Guest Column - March 2008
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Sports Fields

Choose Wisely
The Wrong Turf Decision Could Cost You

By Troy Squires

t is no secret that facility upgrades can be a costly process, especially when an artificial turf field is on the agenda. However, it is becoming increasingly apparent that deciding just how costly it ultimately will be depends entirely on one's ability to see the big picture. When shopping for an artificial turf field, all the experts agree, it is essential to do your homework. With so many cheap, low-bid artificial turf fields failing inside of five years, the market has caught on to the importance of this investment in the future.

By choosing to invest in quality, safety and performance rather than basement pricing, some manufacturers of artificial turf have helped ensure successful futures for athletes, programs and finances at facilities across the country. As the extensive benefits of artificial turf continue to be realized and celebrated by the public, competing companies have emerged, but with no proven history of quality or durability, these short-term-oriented companies have resorted to cheap prices. Unfortunately, these tactics have been in vain, because as it turns out, it can be much cheaper in the long run to spend a little more up front.

With an industry trend shifting toward even lower pricing, many customers continue to gamble the success and safety of their facility and finances by opting to install a cheaper, low-quality product. But as many frustrated and irritated field-failure victims will tell you, in the artificial turf industry, quality is the primary determinant for the return on your investment.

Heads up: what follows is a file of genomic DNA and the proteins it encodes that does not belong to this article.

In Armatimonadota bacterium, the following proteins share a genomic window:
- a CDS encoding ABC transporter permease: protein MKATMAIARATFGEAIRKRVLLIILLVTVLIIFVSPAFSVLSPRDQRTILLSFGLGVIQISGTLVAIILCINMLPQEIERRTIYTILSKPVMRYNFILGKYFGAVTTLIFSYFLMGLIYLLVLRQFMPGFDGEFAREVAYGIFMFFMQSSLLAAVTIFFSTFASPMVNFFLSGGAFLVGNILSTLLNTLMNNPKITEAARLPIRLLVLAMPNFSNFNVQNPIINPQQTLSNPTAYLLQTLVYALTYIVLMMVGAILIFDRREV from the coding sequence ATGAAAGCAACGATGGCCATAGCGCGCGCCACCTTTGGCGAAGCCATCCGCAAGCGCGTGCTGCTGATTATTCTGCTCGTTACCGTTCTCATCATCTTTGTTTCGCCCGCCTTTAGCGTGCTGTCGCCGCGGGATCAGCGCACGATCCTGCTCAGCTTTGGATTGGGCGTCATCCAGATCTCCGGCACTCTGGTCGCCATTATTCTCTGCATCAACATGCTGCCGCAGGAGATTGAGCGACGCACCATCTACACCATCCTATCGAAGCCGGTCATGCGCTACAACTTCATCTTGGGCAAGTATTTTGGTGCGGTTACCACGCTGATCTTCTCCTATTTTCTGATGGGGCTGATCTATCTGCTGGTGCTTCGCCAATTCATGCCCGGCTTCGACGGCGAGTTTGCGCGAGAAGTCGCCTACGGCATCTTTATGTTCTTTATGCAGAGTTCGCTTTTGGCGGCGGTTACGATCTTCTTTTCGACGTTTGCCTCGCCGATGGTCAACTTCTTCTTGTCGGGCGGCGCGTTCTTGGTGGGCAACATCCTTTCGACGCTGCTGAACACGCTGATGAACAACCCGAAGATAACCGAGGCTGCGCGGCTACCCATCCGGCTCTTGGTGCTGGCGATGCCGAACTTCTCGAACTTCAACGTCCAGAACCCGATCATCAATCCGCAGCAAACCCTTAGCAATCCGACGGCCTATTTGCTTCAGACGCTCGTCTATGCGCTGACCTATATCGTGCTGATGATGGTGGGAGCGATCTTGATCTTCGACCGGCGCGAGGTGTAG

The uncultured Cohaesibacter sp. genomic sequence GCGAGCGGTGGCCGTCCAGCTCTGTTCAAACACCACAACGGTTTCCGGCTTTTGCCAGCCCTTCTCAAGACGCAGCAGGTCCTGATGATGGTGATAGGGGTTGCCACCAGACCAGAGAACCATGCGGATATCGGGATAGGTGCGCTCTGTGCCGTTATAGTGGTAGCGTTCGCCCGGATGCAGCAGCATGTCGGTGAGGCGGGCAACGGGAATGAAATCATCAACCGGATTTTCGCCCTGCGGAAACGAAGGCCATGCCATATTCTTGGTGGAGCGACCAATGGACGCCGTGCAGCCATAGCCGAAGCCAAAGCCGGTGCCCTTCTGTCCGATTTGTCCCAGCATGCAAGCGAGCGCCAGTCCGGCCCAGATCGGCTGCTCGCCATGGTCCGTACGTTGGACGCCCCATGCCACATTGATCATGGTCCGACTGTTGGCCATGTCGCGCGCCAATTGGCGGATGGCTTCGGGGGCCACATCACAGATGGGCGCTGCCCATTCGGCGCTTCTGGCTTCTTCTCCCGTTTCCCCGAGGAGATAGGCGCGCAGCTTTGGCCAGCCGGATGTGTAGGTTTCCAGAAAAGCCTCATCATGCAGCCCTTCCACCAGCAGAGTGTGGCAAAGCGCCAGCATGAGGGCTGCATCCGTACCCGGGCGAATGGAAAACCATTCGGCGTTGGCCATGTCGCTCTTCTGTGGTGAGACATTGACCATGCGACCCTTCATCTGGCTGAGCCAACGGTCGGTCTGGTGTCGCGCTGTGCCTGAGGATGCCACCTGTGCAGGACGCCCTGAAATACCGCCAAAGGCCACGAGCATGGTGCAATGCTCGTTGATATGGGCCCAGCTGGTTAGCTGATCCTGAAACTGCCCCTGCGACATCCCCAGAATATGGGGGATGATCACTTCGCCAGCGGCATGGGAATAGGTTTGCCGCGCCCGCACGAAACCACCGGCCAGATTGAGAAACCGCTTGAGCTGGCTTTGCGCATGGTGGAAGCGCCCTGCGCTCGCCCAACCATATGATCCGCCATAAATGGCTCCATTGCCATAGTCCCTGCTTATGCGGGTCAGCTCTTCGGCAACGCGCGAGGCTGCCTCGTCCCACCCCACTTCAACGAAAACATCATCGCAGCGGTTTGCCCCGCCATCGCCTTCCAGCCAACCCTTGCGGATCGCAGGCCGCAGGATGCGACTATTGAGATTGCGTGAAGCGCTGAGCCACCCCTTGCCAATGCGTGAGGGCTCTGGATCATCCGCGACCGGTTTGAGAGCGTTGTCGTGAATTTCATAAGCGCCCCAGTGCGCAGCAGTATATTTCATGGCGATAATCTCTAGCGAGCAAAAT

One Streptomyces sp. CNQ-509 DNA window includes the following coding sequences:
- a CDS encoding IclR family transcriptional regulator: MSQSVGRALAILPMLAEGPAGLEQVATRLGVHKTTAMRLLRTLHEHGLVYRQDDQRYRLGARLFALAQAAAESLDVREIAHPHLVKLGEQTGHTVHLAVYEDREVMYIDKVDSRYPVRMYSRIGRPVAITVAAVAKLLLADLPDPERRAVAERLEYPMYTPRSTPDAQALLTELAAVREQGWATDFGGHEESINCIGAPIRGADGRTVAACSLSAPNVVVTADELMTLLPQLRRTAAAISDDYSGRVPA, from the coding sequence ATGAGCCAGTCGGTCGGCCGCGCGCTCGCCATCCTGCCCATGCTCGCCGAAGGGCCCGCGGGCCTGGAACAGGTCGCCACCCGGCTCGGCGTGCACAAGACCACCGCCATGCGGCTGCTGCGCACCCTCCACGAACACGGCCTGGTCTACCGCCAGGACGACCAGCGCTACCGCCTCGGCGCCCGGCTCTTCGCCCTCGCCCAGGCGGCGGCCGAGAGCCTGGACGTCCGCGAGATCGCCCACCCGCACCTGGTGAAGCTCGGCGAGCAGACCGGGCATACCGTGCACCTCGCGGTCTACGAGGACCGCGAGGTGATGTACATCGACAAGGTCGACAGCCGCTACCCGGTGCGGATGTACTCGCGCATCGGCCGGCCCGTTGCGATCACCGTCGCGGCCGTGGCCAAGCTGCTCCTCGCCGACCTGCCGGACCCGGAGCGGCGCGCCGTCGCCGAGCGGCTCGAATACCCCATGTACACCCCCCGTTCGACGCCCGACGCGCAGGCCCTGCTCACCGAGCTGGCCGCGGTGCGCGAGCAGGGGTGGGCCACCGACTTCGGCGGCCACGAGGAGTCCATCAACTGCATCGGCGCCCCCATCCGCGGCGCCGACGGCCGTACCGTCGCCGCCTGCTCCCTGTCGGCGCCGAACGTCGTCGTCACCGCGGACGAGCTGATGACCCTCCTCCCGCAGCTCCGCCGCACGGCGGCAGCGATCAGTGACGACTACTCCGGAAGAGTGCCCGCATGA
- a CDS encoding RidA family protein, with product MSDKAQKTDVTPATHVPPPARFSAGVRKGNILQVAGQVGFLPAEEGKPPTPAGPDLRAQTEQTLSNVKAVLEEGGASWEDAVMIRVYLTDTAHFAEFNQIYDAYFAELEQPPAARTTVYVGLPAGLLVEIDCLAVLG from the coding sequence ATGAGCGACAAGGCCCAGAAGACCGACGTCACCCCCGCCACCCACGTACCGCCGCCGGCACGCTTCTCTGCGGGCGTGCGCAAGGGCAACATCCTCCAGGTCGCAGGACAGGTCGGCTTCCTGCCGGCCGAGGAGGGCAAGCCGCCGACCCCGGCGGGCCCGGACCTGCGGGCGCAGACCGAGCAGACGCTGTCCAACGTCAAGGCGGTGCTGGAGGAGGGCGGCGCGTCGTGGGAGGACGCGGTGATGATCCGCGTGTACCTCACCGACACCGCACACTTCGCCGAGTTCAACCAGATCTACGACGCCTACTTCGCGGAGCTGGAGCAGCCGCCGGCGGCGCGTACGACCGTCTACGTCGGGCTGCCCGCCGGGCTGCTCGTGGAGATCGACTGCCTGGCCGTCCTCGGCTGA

Robb Vassely, assistant athletic director for facilities at Illinois State University (ISU) in Normal, Ill., has experienced the importance of quality firsthand. After selecting a cheaper turf product, the university decided to remove it shortly after just five years of use and replace the turf with a competing product.

"The preexisting turf was installed in 2001 and caused problems from the get-go," Vassely said. "It didn't last as long as it should have. My crew was tired of taking needle and yarn onto Hancock Stadium to sew the seams and put the turf back."

Unfortunately, lifespan and maintenance issues weren't the only reason for the field replacement.

"When a wide receiver would run out patterns, his foot would go out of the seam," Vassely said. "So from a safety standpoint, we had to do something."